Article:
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How to measure your chainsaw bar? This is a very common question that our readers want to know so we’ve put together this guide, filled with facts and advice on measuring your chainsaw bar.
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How to Measure Your Chainsaw Bar?
When planning to replace your bar or chain, you need to understand the terms and measurements used. Many folks travel to their local chainsaw expert with a sample in hand and explain what they need. Yet, it is a lot simpler to do it online and save some gas at the same time. The only provision is that you must be able to specify the bar accurately, this makes online ordering straightforward and safe.
Some manufacturers engrave or print the necessary information on the bar near the drive end. To facilitate the correct replacement, the part number is usually stamped on the bar too. Should you plan on using another brand, or different chain type, the additional information that’s provided will come in handy. They generally provide the pitch, followed by a graphic of the called length, gauge and drive link count. The content and style varies from one manufacturer to another, but it provides all the information you need to order a chain or bar.
If this information is not legible or not provided, you have to determine this yourself. I believe that this guideline will be invaluable in helping you achieve this.
How to Measure the Chainsaw Bar
The bar has two length measurements, the Called length, also called the cutting length and the total length of the bar. The called length is measured when the bar is mounted to the chainsaw, it is the part of the bar that’s used for cutting.
Called length or Cutting length
You measure the distance from the point where the bar first emerges from the chainsaw’s casing to the tip of the chainsaw bar. You may need to round that measurement up to the next inch. This is the called length or cutting length of the bar. The most commonly used bar length measurements on domestic type chainsaws are 14, 16, 18 and 20 inches.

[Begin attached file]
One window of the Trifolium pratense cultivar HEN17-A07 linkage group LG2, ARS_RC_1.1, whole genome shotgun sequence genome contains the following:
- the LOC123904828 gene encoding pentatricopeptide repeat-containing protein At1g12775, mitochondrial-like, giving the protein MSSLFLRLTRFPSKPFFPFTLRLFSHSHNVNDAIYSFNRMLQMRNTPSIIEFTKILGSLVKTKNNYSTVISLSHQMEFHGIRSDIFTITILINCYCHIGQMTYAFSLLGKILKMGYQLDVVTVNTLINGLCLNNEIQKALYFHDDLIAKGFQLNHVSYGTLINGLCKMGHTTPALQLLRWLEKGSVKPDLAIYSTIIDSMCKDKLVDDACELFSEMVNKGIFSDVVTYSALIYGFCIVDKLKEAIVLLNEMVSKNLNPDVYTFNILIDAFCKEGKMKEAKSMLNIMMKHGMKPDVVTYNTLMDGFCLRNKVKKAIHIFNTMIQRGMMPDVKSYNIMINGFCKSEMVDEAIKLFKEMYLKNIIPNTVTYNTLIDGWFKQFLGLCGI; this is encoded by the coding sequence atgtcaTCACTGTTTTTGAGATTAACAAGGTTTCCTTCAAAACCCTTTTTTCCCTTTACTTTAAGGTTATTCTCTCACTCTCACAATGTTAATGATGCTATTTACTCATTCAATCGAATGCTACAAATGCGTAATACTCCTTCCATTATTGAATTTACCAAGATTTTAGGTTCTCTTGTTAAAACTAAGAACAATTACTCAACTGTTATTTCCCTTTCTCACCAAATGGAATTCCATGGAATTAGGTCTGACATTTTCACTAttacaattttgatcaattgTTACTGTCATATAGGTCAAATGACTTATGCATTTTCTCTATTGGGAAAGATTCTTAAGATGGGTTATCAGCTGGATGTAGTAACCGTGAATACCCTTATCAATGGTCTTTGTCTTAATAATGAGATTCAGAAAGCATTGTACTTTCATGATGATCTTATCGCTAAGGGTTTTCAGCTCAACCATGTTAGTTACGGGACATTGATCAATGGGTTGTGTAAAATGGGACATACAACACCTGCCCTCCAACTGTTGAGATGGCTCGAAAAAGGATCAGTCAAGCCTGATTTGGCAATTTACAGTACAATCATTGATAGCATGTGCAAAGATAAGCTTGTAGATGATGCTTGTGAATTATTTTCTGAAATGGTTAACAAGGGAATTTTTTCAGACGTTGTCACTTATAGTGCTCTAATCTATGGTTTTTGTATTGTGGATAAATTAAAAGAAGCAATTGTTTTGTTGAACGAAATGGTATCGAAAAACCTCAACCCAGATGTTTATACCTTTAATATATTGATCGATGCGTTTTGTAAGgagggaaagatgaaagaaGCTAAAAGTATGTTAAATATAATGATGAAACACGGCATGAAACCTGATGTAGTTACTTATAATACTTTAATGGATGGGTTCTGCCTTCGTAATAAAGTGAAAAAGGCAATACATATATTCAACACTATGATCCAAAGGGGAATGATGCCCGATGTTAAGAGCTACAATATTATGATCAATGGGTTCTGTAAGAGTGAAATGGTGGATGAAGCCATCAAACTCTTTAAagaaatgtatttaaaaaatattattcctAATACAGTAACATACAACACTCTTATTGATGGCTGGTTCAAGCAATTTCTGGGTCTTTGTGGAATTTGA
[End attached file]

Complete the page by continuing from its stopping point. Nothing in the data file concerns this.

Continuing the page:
Bar overall length
The overall length of the bar is measured from the tip of the bar to the mount-end of the bar.
Why is bar length worth knowing? When replacing the bar with one from another manufacturer, or a specialist bar, you must ensure that it is suitable for the chainsaw. When replacing it with one that’s longer or shorter, check the chainsaw manufacturer’s specifications to make sure the chainsaw can handle the bar size. When a longer bar is fitted, the chain load is increased. The engine has to work harder to overcome the additional load. You chainsaw may not be able to handle the extra length. This means that you would have wasted your money.
With the called and overall length determined, we still need to measure the pitch and gauge. To replace the chain you also need the link count.
What is Chain Pitch?
The pitch refers to the pitch of the chain and determines the chain size. If a nose sprocket is fitted to the bar, it must have the same pitch as the chain. You determine the pitch by measuring the distance between any three consecutive rivets on the chain. The rivets are the small, round pegs/studs that hold the chain segments together. You measure from anyone, skip the second, to the third. Now divide that number in half to get your chain pitch.
What is Gauge?
Gauge is the width of the drive links that run in the groove of your guide bar. This dimension must be determined exactly. If the chain fits too loosely, it will be unstable, it will wobble from side to side. It also won’t transfer the lubrication to the bar, causing it to wear faster. A chain that’s too wide will not fit into the groove of the bar. The usual gauge sizes are 0.043, 0.050, 0.058, and 0.063 inches.